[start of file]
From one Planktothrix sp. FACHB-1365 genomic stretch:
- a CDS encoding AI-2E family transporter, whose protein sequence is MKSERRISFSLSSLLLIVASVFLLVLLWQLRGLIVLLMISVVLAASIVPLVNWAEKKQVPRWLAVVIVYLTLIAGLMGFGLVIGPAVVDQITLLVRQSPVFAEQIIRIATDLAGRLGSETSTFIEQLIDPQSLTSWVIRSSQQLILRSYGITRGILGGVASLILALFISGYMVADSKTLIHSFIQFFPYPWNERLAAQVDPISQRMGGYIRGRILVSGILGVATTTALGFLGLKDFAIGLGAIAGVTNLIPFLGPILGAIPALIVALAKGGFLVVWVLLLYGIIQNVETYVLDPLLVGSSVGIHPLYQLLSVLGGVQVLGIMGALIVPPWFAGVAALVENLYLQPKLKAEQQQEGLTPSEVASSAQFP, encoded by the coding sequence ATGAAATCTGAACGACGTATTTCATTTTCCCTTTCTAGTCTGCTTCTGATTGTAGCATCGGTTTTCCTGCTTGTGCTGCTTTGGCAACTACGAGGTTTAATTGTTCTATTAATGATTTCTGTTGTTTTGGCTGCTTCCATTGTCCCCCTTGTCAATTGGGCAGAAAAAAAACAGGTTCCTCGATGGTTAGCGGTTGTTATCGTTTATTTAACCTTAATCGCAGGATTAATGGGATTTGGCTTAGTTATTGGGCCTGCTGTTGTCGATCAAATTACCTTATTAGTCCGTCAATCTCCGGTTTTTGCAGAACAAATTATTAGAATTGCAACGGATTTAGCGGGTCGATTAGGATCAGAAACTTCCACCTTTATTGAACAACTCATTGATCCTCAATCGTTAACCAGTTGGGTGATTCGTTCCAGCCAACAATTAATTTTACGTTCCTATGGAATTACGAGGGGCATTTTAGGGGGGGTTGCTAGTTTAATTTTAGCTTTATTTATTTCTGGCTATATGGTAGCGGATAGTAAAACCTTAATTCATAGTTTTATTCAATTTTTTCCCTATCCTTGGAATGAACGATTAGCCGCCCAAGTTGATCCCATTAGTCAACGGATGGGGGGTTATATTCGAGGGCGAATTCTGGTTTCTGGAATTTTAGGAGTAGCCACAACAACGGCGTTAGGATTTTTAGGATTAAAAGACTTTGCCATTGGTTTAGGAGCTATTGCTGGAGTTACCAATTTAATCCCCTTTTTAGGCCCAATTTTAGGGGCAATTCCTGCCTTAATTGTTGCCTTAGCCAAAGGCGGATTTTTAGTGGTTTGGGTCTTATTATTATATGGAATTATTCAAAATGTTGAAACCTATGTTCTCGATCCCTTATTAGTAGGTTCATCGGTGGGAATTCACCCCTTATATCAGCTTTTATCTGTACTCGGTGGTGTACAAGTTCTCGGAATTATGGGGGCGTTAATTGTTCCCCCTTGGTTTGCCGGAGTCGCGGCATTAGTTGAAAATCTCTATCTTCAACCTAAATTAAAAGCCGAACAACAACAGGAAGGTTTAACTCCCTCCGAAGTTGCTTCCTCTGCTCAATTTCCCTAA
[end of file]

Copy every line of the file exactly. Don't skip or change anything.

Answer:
From one Planktothrix sp. FACHB-1365 genomic stretch:
- a CDS encoding AI-2E family transporter, whose protein sequence is MKSERRISFSLSSLLLIVASVFLLVLLWQLRGLIVLLMISVVLAASIVPLVNWAEKKQVPRWLAVVIVYLTLIAGLMGFGLVIGPAVVDQITLLVRQSPVFAEQIIRIATDLAGRLGSETSTFIEQLIDPQSLTSWVIRSSQQLILRSYGITRGILGGVASLILALFISGYMVADSKTLIHSFIQFFPYPWNERLAAQVDPISQRMGGYIRGRILVSGILGVATTTALGFLGLKDFAIGLGAIAGVTNLIPFLGPILGAIPALIVALAKGGFLVVWVLLLYGIIQNVETYVLDPLLVGSSVGIHPLYQLLSVLGGVQVLGIMGALIVPPWFAGVAALVENLYLQPKLKAEQQQEGLTPSEVASSAQFP, encoded by the coding sequence ATGAAATCTGAACGACGTATTTCATTTTCCCTTTCTAGTCTGCTTCTGATTGTAGCATCGGTTTTCCTGCTTGTGCTGCTTTGGCAACTACGAGGTTTAATTGTTCTATTAATGATTTCTGTTGTTTTGGCTGCTTCCATTGTCCCCCTTGTCAATTGGGCAGAAAAAAAACAGGTTCCTCGATGGTTAGCGGTTGTTATCGTTTATTTAACCTTAATCGCAGGATTAATGGGATTTGGCTTAGTTATTGGGCCTGCTGTTGTCGATCAAATTACCTTATTAGTCCGTCAATCTCCGGTTTTTGCAGAACAAATTATTAGAATTGCAACGGATTTAGCGGGTCGATTAGGATCAGAAACTTCCACCTTTATTGAACAACTCATTGATCCTCAATCGTTAACCAGTTGGGTGATTCGTTCCAGCCAACAATTAATTTTACGTTCCTATGGAATTACGAGGGGCATTTTAGGGGGGGTTGCTAGTTTAATTTTAGCTTTATTTATTTCTGGCTATATGGTAGCGGATAGTAAAACCTTAATTCATAGTTTTATTCAATTTTTTCCCTATCCTTGGAATGAACGATTAGCCGCCCAAGTTGATCCCATTAGTCAACGGATGGGGGGTTATATTCGAGGGCGAATTCTGGTTTCTGGAATTTTAGGAGTAGCCACAACAACGGCGTTAGGATTTTTAGGATTAAAAGACTTTGCCATTGGTTTAGGAGCTATTGCTGGAGTTACCAATTTAATCCCCTTTTTAGGCCCAATTTTAGGGGCAATTCCTGCCTTAATTGTTGCCTTAGCCAAAGGCGGATTTTTAGTGGTTTGGGTCTTATTATTATATGGAATTATTCAAAATGTTGAAACCTATGTTCTCGATCCCTTATTAGTAGGTTCATCGGTGGGAATTCACCCCTTATATCAGCTTTTATCTGTACTCGGTGGTGTACAAGTTCTCGGAATTATGGGGGCGTTAATTGTTCCCCCTTGGTTTGCCGGAGTCGCGGCATTAGTTGAAAATCTCTATCTTCAACCTAAATTAAAAGCCGAACAACAACAGGAAGGTTTAACTCCCTCCGAAGTTGCTTCCTCTGCTCAATTTCCCTAA